You sell the bond before they do, or you all try to sell first.

I have been documenting numerous cases in the gold market where traders use leverage to buy gold futures based on an announcement or non-announcement by the Fed. These moves reverse themselves quickly. But no one, especially if they are using leverage, wants to be on the wrong side of a $50 move in gold. You sell ahead of the crowd, and you buy ahead of the crowd. And they try to do it to you.

I think it is likely that one of these phenomena, or something similar, has driven the rate on the 10-year Treasury up by 80%.

I would like to leave you with one take-away from this paper and one from my series on the theory of interest and prices. In this paper, I want everyone to think about the difference between the following two statements:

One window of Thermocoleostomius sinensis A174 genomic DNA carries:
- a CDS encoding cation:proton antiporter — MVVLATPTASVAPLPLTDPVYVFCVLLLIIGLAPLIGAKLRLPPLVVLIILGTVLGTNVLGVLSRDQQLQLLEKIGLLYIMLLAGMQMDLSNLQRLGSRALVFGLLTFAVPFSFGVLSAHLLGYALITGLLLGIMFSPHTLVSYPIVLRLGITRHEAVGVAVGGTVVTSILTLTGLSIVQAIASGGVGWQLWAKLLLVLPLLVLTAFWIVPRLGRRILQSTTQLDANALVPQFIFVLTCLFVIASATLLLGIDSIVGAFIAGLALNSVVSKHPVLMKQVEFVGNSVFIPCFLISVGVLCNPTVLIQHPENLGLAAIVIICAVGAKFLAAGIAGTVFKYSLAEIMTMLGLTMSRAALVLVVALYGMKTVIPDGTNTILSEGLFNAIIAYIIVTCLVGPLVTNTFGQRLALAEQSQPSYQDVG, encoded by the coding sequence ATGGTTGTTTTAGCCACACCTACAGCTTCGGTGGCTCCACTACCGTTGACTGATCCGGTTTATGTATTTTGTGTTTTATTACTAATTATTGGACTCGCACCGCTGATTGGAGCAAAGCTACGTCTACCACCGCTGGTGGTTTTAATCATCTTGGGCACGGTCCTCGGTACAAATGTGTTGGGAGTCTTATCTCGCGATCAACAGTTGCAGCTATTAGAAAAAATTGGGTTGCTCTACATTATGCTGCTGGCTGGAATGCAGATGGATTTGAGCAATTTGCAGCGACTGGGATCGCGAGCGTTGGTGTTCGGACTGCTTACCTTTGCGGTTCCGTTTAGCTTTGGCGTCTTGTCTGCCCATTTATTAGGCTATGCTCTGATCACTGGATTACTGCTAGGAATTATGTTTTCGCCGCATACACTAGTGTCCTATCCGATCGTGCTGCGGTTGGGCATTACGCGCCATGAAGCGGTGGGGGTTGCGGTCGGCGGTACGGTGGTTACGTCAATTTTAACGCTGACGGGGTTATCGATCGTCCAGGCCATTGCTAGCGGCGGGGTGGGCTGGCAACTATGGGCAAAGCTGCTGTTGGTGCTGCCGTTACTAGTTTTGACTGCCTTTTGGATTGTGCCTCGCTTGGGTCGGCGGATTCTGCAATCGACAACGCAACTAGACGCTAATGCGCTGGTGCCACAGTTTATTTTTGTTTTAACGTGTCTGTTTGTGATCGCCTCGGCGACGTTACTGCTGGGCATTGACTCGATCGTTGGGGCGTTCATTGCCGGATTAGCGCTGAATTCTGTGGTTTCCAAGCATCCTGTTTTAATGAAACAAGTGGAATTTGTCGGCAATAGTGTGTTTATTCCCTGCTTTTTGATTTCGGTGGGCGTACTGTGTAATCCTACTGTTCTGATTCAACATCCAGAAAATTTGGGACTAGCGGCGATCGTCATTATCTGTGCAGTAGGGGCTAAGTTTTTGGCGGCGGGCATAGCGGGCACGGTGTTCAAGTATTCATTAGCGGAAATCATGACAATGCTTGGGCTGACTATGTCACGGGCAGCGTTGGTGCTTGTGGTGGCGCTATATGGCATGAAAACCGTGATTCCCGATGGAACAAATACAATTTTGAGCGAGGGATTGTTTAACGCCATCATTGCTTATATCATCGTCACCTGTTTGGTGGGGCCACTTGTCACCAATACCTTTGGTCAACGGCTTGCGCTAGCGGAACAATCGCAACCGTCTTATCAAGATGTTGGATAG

1. The dollar is falling in value
  2. The rate of interest in dollars must rise

It is tempting to assume that they are equivalent, but the rate of interest is purely internal to the “closed loop” dollar system. Unlike a free market, it does not operate under the forces of arbitrage. It operates by government diktats, and hordes of speculators feed on the spoils that fall like rotten food to the floor.

From my entire series, I would like the reader to check and challenge the sacred-cow premises of macroeconomics, the aggregates, the assumptions, the equations, and above all else, the linear thinking. I encourage you to think about what incentives are offered under each scenario to the market participants. No one even knows the true value of the monetary aggregate and there is endless debate even among economists. The shopkeeper, miner, farmer, warehouseman, manufacturer, or banker is not impelled to act based on such abstractions.